With an extra £3bn expected to be spent on SMEs by 2020, in addition to the £12bn already spent on SME procurement every year since 2010, the market is becoming increasingly saturated with dynamic incumbents. Since 2009, GK Strategy has worked with businesses of all sizes to help them to take advantage of this widening access to procurement opportunities through our expert B2G sales support. One thing which has signalled this procurement culture change most explicitly is the active encouragement from Whitehall to small firms with an innovative and entrepreneurial zest to challenge government thinking and offer radical solutions to public sector problems.

Faced with great opportunities but increasingly ruthless competition for tenders, there has never been a better time for firms to engage in B2G sales activity to raise their profile across government departments, share knowledge to improve the Government’s processes for tendering in specific areas and navigate the myriad of rules that manage selling into government. For firms thinking of offering their solutions to government, GK has compiled some top tips for selling into government departments.

Raise your profile: The old saying is that ‘people buy from people’ – and the same is true for selling to government and the public sector. Guidance from Whitehall highlights that public sector buyers are more likely to choose a firm that they know and trust and that has a reputable profile. Though a contract will never be awarded this way, positioning yourself as a thought leader or trusted voice will play into the thinking of procurement decision makers. If they don’t know you, how can they trust you? By raising the profile of the business in government departments, you remain at the forefront of their mind when looking for solutions.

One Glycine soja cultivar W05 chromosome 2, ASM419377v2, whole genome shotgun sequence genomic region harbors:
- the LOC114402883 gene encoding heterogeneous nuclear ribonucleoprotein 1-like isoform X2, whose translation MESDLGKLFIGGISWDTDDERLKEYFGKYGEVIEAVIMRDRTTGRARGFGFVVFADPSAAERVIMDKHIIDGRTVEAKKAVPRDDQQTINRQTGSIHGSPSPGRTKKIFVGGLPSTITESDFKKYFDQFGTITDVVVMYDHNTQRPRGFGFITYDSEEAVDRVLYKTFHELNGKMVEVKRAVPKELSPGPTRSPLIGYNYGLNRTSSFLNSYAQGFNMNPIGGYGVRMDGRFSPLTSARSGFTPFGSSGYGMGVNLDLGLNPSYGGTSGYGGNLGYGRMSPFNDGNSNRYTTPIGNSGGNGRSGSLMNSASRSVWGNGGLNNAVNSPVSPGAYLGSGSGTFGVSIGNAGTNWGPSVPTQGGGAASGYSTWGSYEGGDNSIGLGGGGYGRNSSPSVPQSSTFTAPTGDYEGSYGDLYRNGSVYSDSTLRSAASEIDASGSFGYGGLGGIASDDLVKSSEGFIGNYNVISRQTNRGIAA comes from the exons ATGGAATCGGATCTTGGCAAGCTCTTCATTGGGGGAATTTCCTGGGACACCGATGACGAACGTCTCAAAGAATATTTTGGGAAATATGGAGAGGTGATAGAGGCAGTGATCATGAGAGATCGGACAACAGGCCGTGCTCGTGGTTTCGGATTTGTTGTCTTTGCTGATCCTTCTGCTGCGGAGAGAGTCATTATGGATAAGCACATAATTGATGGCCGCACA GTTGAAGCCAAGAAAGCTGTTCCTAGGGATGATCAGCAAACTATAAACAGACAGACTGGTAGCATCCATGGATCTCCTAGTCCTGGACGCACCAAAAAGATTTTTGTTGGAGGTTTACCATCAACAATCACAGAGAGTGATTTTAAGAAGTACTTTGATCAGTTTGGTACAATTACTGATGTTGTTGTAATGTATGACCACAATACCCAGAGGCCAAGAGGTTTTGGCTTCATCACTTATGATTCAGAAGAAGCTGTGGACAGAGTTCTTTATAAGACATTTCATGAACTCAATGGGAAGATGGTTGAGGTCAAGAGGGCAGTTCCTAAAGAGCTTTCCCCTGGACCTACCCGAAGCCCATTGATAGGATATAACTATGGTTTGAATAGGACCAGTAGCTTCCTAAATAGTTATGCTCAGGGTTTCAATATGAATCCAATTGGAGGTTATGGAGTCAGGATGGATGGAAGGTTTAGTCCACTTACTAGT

Pre-market engagement: If the first time you spot an opportunity to sell into the public sector is when the tender has formally gone to the market, it may be too late. Pre-market engagement and profile raising is therefore critical to gain an understanding of the needs and aspirations of the organisation producing the products or services. By engaging in areas where you are likely to bid for support, you will have the opportunity to provide your insight to help those seeing to draw up accurate and realistic tenders.